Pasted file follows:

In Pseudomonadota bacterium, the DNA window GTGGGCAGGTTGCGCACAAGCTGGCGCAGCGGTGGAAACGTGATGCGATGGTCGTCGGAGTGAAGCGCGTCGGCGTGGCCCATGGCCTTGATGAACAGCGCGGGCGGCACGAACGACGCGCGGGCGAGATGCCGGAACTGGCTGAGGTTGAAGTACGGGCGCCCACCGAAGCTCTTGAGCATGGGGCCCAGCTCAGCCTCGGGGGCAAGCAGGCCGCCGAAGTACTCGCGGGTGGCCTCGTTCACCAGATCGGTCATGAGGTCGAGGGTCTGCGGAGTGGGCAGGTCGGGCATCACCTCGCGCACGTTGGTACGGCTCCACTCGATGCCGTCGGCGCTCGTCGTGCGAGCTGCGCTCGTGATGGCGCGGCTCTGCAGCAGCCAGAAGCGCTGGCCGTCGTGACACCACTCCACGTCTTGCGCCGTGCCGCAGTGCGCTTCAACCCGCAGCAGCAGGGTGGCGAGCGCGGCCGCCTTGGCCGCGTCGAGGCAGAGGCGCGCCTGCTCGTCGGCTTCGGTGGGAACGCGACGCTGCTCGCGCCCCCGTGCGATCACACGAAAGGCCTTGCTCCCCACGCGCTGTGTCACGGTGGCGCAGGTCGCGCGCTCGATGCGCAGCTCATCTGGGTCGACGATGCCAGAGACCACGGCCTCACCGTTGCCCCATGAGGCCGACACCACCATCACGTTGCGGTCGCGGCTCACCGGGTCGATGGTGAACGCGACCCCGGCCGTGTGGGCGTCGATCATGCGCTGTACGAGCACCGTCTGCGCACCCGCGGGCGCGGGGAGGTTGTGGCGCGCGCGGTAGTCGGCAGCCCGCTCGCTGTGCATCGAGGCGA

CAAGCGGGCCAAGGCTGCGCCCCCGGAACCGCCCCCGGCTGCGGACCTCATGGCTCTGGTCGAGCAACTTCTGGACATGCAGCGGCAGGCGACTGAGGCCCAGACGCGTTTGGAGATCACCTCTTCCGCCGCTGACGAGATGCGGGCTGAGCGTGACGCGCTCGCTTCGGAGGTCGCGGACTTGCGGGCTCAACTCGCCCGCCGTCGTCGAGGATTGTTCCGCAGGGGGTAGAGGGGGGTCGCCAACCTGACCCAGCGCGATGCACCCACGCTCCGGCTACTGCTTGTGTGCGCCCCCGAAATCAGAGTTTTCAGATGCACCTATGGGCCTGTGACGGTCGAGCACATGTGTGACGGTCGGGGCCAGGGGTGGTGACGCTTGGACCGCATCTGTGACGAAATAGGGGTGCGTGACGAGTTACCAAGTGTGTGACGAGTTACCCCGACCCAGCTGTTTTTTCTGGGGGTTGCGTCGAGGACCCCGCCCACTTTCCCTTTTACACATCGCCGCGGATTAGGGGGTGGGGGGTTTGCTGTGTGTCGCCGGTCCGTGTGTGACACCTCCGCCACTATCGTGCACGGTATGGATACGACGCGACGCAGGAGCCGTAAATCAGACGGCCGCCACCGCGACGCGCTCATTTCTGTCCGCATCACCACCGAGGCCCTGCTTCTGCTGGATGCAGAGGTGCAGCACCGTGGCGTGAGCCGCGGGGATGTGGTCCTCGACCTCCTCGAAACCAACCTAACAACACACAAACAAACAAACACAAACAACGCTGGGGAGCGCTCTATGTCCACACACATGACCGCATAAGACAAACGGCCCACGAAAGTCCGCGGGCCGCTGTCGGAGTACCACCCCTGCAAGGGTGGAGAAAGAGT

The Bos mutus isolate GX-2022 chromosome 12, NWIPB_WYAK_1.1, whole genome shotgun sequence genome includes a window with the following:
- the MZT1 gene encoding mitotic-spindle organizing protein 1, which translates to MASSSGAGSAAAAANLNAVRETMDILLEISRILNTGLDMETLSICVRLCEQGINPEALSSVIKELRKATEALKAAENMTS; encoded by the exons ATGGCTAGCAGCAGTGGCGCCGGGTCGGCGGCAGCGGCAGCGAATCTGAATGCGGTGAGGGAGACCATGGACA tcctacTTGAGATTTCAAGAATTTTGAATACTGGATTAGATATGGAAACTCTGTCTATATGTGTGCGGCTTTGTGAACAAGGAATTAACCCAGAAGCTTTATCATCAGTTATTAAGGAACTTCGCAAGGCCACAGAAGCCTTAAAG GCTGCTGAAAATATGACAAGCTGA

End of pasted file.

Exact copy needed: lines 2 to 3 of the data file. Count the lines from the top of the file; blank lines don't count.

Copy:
CAAGCGGGCCAAGGCTGCGCCCCCGGAACCGCCCCCGGCTGCGGACCTCATGGCTCTGGTCGAGCAACTTCTGGACATGCAGCGGCAGGCGACTGAGGCCCAGACGCGTTTGGAGATCACCTCTTCCGCCGCTGACGAGATGCGGGCTGAGCGTGACGCGCTCGCTTCGGAGGTCGCGGACTTGCGGGCTCAACTCGCCCGCCGTCGTCGAGGATTGTTCCGCAGGGGGTAGAGGGGGGTCGCCAACCTGACCCAGCGCGATGCACCCACGCTCCGGCTACTGCTTGTGTGCGCCCCCGAAATCAGAGTTTTCAGATGCACCTATGGGCCTGTGACGGTCGAGCACATGTGTGACGGTCGGGGCCAGGGGTGGTGACGCTTGGACCGCATCTGTGACGAAATAGGGGTGCGTGACGAGTTACCAAGTGTGTGACGAGTTACCCCGACCCAGCTGTTTTTTCTGGGGGTTGCGTCGAGGACCCCGCCCACTTTCCCTTTTACACATCGCCGCGGATTAGGGGGTGGGGGGTTTGCTGTGTGTCGCCGGTCCGTGTGTGACACCTCCGCCACTATCGTGCACGGTATGGATACGACGCGACGCAGGAGCCGTAAATCAGACGGCCGCCACCGCGACGCGCTCATTTCTGTCCGCATCACCACCGAGGCCCTGCTTCTGCTGGATGCAGAGGTGCAGCACCGTGGCGTGAGCCGCGGGGATGTGGTCCTCGACCTCCTCGAAACCAACCTAACAACACACAAACAAACAAACACAAACAACGCTGGGGAGCGCTCTATGTCCACACACATGACCGCATAAGACAAACGGCCCACGAAAGTCCGCGGGCCGCTGTCGGAGTACCACCCCTGCAAGGGTGGAGAAAGAGT

The Bos mutus isolate GX-2022 chromosome 12, NWIPB_WYAK_1.1, whole genome shotgun sequence genome includes a window with the following: